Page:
Many people snore. While these loud or harsh sounds from the throat and nasal passages while sleeping can be annoying for others in the household, snoring is often the cause of an underlying problem that can be resolved, either through lifestyle changes or medical help.
Obesity is perhaps the most common contributor to snoring. People with this condition often have excess tissue that blocks the airways and constricts the throat when they recline. This makes breathing labored, creating loud sounds while sleeping. Weight loss is often recommended by doctors to reduce the excess tissue in the throat passages.
A deviated septum occurs when the cartilage divider inside the nose, the nasal septum, is off-center or crooked, causing difficulty breathing. While this does cause problems while the person is awake, it is also a common cause of snoring. Too little oxygen enters through the nasal passages, so the lungs must exert themselves to get adequate airflow. Minimally invasive surgery usually corrects this in individuals for whom the symptoms begin impairing quality of life.
Obstructive sleep apnea or OSA is a primary cause of snoring. In most people, sleeping restricts airflow to specific areas in the upper respiratory tract, due to a combination of normal muscle relaxation and gravity. People with sleep apnea have even less airflow, and the airways collapse for seconds at a time before reopening, causing snoring. This is a potentially dangerous illness, but sleep masks and other treatments can correct it. Weight loss can also help, as the condition is common in people with obesity.
Alcohol consumption causes the muscles to relax, including those in the airways. The depressive effects slacken the muscles in the jaw and throat, which then collapse into the airway. This is similar to what happens in people with sleep apnea but this has a much simpler solution: avoiding alcohol consumption before bed will quickly resolve this issue.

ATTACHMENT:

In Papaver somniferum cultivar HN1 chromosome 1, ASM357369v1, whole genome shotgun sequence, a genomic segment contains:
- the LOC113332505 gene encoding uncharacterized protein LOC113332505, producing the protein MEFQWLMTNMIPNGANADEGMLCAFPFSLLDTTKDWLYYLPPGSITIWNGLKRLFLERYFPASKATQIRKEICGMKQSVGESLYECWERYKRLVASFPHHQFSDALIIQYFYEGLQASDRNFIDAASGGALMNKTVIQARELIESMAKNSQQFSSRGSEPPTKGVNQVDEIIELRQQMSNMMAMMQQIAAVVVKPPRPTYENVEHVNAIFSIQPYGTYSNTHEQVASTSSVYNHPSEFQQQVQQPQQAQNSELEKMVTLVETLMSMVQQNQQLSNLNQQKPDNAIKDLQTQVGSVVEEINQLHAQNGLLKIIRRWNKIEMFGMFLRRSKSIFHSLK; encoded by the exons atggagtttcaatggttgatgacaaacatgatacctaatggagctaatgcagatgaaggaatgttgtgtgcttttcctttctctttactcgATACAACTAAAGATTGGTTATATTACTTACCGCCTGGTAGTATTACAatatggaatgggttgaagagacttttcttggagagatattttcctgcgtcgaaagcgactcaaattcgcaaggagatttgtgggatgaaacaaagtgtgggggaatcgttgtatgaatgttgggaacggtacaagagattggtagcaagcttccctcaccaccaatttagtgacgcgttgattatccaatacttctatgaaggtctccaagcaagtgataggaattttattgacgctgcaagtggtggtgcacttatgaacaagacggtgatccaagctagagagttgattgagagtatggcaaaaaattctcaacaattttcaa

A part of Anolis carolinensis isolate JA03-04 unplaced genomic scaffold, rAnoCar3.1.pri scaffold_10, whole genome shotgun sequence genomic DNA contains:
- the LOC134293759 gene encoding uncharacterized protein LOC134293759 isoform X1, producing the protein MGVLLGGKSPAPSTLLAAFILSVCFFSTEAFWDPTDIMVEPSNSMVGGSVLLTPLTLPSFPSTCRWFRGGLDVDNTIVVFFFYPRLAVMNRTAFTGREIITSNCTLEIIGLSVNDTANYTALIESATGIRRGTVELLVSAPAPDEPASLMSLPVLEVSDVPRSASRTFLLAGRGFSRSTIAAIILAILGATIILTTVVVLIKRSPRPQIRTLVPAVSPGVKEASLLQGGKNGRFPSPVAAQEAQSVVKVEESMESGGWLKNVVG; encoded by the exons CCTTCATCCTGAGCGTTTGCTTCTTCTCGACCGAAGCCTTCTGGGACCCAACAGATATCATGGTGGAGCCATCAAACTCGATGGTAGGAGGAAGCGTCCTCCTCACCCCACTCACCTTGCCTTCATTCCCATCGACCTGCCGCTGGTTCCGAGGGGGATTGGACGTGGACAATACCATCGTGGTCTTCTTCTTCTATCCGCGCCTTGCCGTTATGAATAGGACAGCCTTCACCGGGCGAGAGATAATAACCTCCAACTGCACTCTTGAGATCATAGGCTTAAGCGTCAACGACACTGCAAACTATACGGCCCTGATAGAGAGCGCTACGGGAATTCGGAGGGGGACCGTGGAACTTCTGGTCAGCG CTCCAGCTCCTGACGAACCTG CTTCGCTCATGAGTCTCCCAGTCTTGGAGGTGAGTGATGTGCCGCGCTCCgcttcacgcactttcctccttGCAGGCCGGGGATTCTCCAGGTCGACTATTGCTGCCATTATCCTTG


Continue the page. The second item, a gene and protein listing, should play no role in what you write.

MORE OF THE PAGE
Hypothyroidism is an unexpected contributor to snoring, but studies show a definite correlation between the two. An underactive thyroid produces fewer hormones than it should, and an increase in these hormones can decrease the severity of snoring. Hypothyroidism in itself requires medical treatment, as the condition has a variety of potentially dangerous symptoms.
Other illness and ailments than a deviated septum can cause nasal obstruction. Allergies, colds, and sinus infections can all cause labored breathing that leads to snoring. Nasal congestion caused by illnesses such as a cold can also cause the throat to swell, further constricting airways. Medication can help lessen these symptoms. Diffusers and humidifiers can also improve breathing.
Children born with neuromuscular defects may have trouble breathing while sleeping, issues that can continue into adulthood. An elongated uvula can obstruct the airways and cause snoring. Neuromuscular diseases can also cause respiratory weakness and lessen airflow. Sometimes, increased nasal pressure, surgery, and medication can alleviate these issues.
Enlarged tonsils or adenoids can cause snoring in children and adults. They obstruct the airways when the person is laying down by blocking airflow. This is usually remedied by surgery when children are young to prevent more serious issues in adulthood, such as sleep apnea. Tonsilitis is usually the cause of enlarged tonsils, and this illness often requires the removal of the glands. Due to this common treatment, it is rare for enlarged tonsils to progress to the point of causing breathing impairment.
Smoking can cause edema and inflammation of the upper airway. It also weakens the lungs and causes buildup. All of these factors put smoking on the top of the list of causes of snoring, and ceasing smoking has a direct correlation to decreased snoring. The many other health benefits that come along with quitting smoking make this a worthwhile endeavor.
When combined, asthma and a small pharynx can cause negative esophageal pressure and increase snoring. Individuals with both issues also may have extra vagal stimulation that causes both snoring and asthma attacks at night. Nasal CPAP machines for sleep apnea patients have a positive effect on people with these conditions.
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